In a preferred embodiment, the movable valve member can move past a valve member that is fixedly disposed in the housing, to which end the valve members jointly have two tubular sliding surfaces of different diameter and two complementary annular sliding edges of correspondingly different diameter that mate therewith, said valve seat being positioned between the sliding surface having the smaller diameter and the sliding surface having the larger diameter, seen in axial direction. The sliding surfaces and the sliding edges mating therewith form seals that bound the stroke volume of the valve. In this way a kind of piston construction is formed, wherein the space between the larger sliding surface and the smaller sliding surface, which varies in length during the stroke, forms an annular stroke volume, which is much smaller compared to the disc-shaped stroke volume of the known membrane valve whilst the valves have an identical stroke length. As a result, the volume being displaced is much smaller, so that the drawbacks mentioned in connection therewith are at least partially eliminated.

Preferably, the two tubular sliding surfaces are positioned on the movable valve member, and the two tubular sliding surfaces are preferably the inwardly directed surfaces. Any other combination is possible within the framework of the invention, however, with one of the tubular sliding surfaces being positioned on the movable valve member and the other being positioned on the fixed valve member, for example. The smaller diameter is preferably 0.4 - 0.9 times, more preferably 0.5 - 0.8 times, even more preferably 0.6 - 0.7 times smaller than the larger diameter. Likewise preferably, the area between the sliding surface having the smaller diameter and the centre of the edge of the valve. seat is 0.3 - 0.7 times, more preferably 0.4 - 0.6 times smaller than the area between the two sliding, surfaces, seen in axial direction. It has become apparent that these proportions enable an optimum balance of forces with a minimum volume displacement.

Preferably, the tubular sliding surface are interconnected by means of a gastight connecting part. The tubular surfaces of the movable valve member are preferably made up of two sleeves, the sleeve having the smaller diameter being shorter and being positioned within the sleeve having the larger diameter, which sleeves are interconnected by means of said connecting part on the side of the valve seat, said connecting part forming an annular stop that can bear against the valve seat. In this way a functional and lightweight, movable valve member is obtained.

Preferably, the valve member comprises a surface in the region between the valve seat and the sliding surface having the larger diameter, seen in axial direction, against which the gas in the inlet opening can exert a net force in the direction away from the valve seat in the closed position of the valve after gas has been allowed to escape from the control chamber. In this way the opening of the valve can b.e initialised in a simple manner when the pressure in the control chamber becomes lower than the pressure in the inlet opening. Preferably, the valve member comprises a surface' in the region between the valve seat and the sliding surface having the smaller diameter, seen in axial direction, against which the gas in the control chamber can exert a net force in the direction of the valve seat in the closed position of the valve. In this way the valve can be held in its closed position when the pressure in the control chamber through the throttle channel is equal to the pressure in the inlet opening and higher than the pressure in the outlet opening.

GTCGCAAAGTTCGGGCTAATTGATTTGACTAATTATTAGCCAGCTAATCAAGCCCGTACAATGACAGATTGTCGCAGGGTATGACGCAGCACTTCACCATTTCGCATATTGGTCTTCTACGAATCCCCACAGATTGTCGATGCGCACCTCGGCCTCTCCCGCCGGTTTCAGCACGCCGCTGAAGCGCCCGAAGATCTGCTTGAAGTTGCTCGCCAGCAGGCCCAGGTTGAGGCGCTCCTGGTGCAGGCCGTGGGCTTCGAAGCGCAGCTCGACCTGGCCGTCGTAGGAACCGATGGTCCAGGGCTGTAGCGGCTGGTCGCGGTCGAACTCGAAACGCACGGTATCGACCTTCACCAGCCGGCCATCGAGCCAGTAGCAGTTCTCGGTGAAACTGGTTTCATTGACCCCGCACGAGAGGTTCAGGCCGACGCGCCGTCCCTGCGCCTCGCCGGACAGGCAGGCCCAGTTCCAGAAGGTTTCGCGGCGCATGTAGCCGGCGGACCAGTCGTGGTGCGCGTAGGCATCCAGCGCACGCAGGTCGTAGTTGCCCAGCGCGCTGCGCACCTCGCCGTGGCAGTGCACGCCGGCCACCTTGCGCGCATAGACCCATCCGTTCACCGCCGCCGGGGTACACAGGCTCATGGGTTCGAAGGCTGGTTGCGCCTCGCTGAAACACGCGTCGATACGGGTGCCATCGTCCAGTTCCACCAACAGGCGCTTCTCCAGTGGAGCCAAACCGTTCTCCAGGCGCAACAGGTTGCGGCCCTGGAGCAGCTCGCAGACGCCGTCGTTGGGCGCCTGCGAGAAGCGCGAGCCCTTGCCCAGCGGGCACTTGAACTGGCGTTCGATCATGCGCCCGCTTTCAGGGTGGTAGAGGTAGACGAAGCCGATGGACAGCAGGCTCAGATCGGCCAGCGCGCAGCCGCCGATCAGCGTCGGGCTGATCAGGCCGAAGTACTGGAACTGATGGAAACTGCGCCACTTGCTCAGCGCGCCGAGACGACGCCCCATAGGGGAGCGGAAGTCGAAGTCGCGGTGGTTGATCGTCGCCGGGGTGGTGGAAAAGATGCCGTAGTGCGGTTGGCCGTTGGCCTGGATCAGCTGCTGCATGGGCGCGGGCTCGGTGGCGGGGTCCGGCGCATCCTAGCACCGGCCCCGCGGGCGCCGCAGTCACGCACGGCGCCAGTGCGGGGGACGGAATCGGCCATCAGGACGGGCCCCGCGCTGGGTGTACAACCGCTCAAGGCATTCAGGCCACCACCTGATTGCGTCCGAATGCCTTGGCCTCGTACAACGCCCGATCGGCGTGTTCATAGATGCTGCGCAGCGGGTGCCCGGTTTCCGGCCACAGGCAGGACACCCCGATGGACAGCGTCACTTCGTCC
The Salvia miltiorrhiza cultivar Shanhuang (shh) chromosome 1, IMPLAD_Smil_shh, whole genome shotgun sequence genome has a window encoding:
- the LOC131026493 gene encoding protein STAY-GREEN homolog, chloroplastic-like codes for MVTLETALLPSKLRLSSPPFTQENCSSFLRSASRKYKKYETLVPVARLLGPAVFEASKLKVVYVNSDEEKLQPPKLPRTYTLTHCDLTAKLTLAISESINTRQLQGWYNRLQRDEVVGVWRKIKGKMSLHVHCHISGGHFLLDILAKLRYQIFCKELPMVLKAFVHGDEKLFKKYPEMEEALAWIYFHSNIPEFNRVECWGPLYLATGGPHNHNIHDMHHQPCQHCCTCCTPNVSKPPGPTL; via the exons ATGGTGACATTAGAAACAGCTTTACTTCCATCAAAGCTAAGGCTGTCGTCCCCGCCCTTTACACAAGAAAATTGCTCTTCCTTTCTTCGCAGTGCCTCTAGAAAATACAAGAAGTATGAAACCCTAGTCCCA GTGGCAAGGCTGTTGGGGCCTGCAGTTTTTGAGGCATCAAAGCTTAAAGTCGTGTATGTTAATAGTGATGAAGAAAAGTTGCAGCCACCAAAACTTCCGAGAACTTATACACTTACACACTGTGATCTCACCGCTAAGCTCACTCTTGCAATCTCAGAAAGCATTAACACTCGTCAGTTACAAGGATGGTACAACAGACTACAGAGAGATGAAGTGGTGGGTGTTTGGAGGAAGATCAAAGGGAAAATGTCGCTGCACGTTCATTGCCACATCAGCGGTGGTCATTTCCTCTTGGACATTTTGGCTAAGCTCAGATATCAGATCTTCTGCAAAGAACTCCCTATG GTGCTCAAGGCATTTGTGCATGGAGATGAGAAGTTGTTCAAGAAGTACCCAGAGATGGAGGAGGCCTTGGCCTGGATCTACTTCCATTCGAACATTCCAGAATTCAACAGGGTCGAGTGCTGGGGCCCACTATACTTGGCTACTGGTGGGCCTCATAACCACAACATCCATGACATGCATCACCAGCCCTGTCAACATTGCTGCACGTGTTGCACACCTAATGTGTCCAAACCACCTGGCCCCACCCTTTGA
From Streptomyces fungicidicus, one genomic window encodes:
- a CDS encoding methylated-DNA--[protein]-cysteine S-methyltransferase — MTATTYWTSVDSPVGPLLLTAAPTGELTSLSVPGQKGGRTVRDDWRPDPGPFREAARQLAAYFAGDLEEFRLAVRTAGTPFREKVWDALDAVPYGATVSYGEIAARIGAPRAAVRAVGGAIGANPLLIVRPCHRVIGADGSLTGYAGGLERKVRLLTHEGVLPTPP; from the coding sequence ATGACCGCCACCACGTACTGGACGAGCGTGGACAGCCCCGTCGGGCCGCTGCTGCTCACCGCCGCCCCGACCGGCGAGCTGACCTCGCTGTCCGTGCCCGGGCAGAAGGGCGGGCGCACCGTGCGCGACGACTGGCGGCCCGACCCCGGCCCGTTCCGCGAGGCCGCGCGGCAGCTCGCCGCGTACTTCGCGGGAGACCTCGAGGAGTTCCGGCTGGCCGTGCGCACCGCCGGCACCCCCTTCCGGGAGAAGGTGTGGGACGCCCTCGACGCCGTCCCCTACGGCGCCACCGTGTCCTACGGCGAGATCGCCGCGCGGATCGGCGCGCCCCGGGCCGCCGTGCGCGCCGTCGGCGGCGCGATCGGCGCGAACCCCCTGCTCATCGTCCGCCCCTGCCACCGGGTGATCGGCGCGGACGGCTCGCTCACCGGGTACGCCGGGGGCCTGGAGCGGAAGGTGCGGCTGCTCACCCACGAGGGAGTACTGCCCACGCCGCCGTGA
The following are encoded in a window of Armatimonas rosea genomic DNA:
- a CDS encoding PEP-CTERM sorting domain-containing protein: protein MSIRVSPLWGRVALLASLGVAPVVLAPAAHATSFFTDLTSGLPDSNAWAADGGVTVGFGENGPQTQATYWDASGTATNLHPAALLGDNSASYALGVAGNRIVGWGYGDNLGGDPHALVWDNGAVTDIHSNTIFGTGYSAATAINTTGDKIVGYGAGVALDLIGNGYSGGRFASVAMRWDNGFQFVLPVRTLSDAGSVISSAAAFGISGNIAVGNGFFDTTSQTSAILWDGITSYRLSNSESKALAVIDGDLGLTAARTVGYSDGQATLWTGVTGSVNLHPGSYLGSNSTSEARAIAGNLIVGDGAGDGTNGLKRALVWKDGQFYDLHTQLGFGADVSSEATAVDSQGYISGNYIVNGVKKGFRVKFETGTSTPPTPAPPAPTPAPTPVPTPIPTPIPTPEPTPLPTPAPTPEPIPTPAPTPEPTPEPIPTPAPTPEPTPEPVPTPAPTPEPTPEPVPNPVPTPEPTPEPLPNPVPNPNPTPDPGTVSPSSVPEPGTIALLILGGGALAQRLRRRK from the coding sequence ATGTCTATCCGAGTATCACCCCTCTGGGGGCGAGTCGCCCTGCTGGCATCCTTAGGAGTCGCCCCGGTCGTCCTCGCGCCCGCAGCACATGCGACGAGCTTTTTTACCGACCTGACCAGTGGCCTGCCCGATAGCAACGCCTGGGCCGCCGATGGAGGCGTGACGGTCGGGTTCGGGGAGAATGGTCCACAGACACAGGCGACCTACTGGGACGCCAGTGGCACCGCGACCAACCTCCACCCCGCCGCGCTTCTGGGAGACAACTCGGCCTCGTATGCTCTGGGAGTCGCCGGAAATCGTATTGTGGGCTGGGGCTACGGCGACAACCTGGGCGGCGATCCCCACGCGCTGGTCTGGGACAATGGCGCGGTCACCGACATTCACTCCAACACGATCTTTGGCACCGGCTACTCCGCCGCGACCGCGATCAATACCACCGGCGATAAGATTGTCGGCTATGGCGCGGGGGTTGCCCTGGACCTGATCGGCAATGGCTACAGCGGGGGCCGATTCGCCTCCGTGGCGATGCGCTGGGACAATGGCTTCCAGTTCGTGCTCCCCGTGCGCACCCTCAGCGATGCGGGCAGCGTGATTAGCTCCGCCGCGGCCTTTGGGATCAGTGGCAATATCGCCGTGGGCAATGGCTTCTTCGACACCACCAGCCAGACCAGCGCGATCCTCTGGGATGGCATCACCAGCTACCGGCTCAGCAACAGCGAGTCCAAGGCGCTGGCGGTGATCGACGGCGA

Preferably, the movable valve member is pressed against the valve seat by Massing means in the absence of a gas pressure. Said biassing means preferably comprise a spring, which is supported on the fixed valve member on the one hand and on the.movable valve member on the other hand.

Preferably, said annular sliding edges are present on two flanges that extend from the control chamber into the housing. Since the annular sliding edges are present on the flanges rather than on solid cylinders, material is saved and the valve will be lighter in weight. Likewise preferably, the annular sliding edges are made up of flexible sealing rings, so that gas cannot escape from the control chamber past said edges .

The invention will now be explained in more detail by means of embodiments thereof as shown in the figures, in which:

Fig. 1 is a sectional view of a gas valve in the closed position thereof;

Fig. 2 is a sectional view of the gas valve of Fig. 1 in the open position thereof;

Fig. 3 is a sectional view of an alternative embodiment of the gas valve of figure 1; and

Fig. 4 is a sectional view of an alternative embodiment of a part of a gas valve . f

The figures are merely schematic representations of the embodiments, in which like parts are indicated by the same numerals in the various figures.

Figure 1 and Figure 2 show the .various parts of the gas valve in sectional view. The gas valve has a housing consisting of a valve casing 1 and a cover 2. The valve casing 1 is provided with a gas inlet opening 3 and a gas outlet opening 4. Both openings are provided with connecting means, so that gas pipes can be connected thereto.' In the illustrated embodiment, said means consist of internal screw thread in the openings 3, 4, so that an externally threaded end of a pipe can be screwed into said openings. A gastight seal can be obtained by selecting the correct type of screw thread or by applying a sealant thereto.